• "No battle plan survives first contact with the enemy". Yes, every military planner should have it tattooed under their eyelids, but... look at Russia's early days in Ukraine.
  • Sea ships are vulnerable to land-based missiles. China would need to transport a couple of million troops, and that requires transports which are vulnerable to missiles. Yes, I think that modern war-fighting ships are protected (or else why would advanced navies still be building them?), but the transports? If I were the Taiwanese, I'd have 'Pop Up and Shoot' anti-ship missile emplacements all along my coast. Everywhere. Literally everywhere.
  • Further to the point above, if I were the Chinese, I'd want massive bombardment of the Taiwan coast to knock out anti-ship missile emplacements, but that means giving up tactical and/or strategic surprise.
  • There will be US military satellite intelligence in real-time, or near real-time, given to the Taiwanese. It is unspoken, but I am sure that it is occurring in Ukraine, so it would also occur in Taiwan.
  • Troop and general population morale matters. I think that the Russians expected to be greeted as 'Liberators', but were not. I'd expect the same in Taiwan.
  • An invaded territory's allies may well stick around much longer than you think. It seems that Russia expected the US and Europe to abandon Ukraine, but they didn't and I don't think they will. I think many Asian countries would support Taiwan longer than China thinks; Asians are clever enough to see that they need to stand together or, long-term, they'll be picked off one-by-one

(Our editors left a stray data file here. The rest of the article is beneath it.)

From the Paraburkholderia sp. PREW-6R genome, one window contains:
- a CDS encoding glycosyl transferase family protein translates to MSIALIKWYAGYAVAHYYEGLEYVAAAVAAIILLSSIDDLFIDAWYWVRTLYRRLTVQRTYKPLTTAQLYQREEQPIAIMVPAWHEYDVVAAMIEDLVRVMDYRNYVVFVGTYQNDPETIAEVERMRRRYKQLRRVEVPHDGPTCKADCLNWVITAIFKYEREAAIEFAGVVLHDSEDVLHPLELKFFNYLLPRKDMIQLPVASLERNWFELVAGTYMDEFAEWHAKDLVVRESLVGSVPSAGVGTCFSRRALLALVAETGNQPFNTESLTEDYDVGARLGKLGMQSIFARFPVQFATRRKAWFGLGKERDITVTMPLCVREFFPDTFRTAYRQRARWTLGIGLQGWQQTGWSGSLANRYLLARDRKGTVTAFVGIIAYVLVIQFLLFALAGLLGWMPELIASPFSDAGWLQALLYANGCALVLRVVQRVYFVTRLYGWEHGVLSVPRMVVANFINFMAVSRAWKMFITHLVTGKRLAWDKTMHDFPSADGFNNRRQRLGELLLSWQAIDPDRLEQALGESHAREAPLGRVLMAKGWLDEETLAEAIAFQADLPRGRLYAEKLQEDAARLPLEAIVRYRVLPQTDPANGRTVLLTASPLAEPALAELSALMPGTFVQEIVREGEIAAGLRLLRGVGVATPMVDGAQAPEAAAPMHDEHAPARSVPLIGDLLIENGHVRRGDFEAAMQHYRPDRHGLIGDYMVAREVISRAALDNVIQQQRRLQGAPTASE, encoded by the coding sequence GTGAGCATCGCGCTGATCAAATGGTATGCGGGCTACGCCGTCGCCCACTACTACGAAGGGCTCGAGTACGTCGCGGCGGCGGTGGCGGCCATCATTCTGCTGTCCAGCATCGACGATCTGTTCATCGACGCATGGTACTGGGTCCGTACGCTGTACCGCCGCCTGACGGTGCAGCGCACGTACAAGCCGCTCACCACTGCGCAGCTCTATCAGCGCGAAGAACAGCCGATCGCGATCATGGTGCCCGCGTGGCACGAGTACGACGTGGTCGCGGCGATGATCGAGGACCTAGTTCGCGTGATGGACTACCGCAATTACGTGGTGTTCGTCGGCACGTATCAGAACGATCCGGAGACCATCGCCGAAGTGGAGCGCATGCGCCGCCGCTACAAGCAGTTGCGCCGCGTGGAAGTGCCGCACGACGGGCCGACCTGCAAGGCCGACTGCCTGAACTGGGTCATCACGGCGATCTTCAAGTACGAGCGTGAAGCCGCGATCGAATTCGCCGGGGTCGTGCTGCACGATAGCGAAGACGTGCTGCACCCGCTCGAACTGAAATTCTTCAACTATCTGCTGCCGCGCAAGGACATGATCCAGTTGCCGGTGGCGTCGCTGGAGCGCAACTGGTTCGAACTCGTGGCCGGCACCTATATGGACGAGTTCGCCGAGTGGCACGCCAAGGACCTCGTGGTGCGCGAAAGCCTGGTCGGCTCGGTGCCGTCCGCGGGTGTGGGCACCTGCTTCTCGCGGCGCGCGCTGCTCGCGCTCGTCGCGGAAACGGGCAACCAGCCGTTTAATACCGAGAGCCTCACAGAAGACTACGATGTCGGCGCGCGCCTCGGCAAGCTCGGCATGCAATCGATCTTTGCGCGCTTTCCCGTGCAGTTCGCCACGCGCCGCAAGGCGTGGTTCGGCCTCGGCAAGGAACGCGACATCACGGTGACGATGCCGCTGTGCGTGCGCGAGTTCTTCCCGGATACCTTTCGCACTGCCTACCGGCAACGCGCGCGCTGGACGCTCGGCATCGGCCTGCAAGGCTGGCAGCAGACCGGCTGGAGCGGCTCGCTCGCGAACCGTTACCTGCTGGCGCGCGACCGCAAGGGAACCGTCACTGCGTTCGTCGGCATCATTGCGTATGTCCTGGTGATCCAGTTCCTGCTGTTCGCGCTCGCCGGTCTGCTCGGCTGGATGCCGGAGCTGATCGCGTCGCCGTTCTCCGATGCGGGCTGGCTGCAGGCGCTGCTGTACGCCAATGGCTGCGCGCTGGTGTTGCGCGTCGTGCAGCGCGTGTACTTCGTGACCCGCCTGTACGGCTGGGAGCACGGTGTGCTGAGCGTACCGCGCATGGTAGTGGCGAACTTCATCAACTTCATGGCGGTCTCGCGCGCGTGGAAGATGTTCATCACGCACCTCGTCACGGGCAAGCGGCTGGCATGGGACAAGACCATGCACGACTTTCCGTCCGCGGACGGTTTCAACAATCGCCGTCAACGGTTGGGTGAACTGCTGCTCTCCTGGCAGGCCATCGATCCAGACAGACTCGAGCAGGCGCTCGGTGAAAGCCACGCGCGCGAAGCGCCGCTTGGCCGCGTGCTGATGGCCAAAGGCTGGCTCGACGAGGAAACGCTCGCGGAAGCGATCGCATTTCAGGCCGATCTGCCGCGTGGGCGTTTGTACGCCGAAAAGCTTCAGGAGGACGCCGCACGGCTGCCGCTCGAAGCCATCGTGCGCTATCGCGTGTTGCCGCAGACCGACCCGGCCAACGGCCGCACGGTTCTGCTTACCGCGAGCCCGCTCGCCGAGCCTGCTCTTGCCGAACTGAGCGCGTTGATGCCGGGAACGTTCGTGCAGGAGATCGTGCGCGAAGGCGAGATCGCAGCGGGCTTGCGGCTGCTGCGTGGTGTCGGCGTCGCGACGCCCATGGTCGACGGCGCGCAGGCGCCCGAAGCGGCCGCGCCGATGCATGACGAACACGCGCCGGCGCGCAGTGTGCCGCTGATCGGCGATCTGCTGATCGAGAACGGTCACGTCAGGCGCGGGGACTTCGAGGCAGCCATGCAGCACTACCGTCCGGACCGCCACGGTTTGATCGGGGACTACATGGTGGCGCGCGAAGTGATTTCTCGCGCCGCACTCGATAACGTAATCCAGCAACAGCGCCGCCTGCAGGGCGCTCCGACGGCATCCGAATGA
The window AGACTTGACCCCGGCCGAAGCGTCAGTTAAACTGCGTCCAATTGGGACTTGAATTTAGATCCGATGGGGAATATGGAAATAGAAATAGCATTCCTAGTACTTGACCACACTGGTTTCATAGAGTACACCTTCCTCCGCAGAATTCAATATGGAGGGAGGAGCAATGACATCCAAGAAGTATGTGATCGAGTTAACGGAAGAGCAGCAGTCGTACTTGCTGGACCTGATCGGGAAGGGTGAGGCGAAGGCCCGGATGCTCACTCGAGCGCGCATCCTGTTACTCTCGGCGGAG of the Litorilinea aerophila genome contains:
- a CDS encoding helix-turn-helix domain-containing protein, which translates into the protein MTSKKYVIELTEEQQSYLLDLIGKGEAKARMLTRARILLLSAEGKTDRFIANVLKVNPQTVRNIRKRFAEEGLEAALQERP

• Further to the point above, allied territories will help MUCH more then was planned for. Much more.
  • Nukes aren't the deterrent you thought they were. Any conflict with nuclear-armed countries is dangerous as hell, but if both sides have them, they can be cancelled out.
  • Old equipment might still be in the log books, but is it still viable? Ukraine has taught us that drones and shoulder-fired missiles can wreak havoc on the enemy (especially tanks); how many does Taiwan have, how many will they acquire and how many will they manufacture on the sly?
  • Drones have changed the battlefield forever. What are the electronic and counter-electronic forces' capacities like?
  • What are the qualities of the respective forces? China last fought against Vietnam in the 90s and I can't recall Taiwan's last battle. 1949? I think Russia expected their army to perform MUCH better, but all they have done since Afghanistan is shell civilians.